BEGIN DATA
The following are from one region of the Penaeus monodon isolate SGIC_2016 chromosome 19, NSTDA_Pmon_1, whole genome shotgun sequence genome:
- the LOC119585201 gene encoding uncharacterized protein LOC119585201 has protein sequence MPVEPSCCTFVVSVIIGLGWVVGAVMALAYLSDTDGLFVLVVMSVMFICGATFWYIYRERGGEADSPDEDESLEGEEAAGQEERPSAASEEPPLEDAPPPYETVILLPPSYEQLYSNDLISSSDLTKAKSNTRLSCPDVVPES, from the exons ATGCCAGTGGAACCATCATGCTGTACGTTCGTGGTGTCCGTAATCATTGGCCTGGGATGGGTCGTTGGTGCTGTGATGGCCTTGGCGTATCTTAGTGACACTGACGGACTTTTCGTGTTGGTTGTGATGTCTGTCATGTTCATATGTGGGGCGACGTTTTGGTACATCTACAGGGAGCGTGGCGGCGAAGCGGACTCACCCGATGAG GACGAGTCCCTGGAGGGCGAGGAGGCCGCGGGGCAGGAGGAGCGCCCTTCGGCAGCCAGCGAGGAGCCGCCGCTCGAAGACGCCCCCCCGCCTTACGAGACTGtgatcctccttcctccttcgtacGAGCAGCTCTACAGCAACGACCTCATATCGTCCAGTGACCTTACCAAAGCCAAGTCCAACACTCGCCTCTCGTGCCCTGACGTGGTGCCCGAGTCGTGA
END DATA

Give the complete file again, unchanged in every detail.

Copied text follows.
The following are from one region of the Penaeus monodon isolate SGIC_2016 chromosome 19, NSTDA_Pmon_1, whole genome shotgun sequence genome:
- the LOC119585201 gene encoding uncharacterized protein LOC119585201 has protein sequence MPVEPSCCTFVVSVIIGLGWVVGAVMALAYLSDTDGLFVLVVMSVMFICGATFWYIYRERGGEADSPDEDESLEGEEAAGQEERPSAASEEPPLEDAPPPYETVILLPPSYEQLYSNDLISSSDLTKAKSNTRLSCPDVVPES, from the exons ATGCCAGTGGAACCATCATGCTGTACGTTCGTGGTGTCCGTAATCATTGGCCTGGGATGGGTCGTTGGTGCTGTGATGGCCTTGGCGTATCTTAGTGACACTGACGGACTTTTCGTGTTGGTTGTGATGTCTGTCATGTTCATATGTGGGGCGACGTTTTGGTACATCTACAGGGAGCGTGGCGGCGAAGCGGACTCACCCGATGAG GACGAGTCCCTGGAGGGCGAGGAGGCCGCGGGGCAGGAGGAGCGCCCTTCGGCAGCCAGCGAGGAGCCGCCGCTCGAAGACGCCCCCCCGCCTTACGAGACTGtgatcctccttcctccttcgtacGAGCAGCTCTACAGCAACGACCTCATATCGTCCAGTGACCTTACCAAAGCCAAGTCCAACACTCGCCTCTCGTGCCCTGACGTGGTGCCCGAGTCGTGA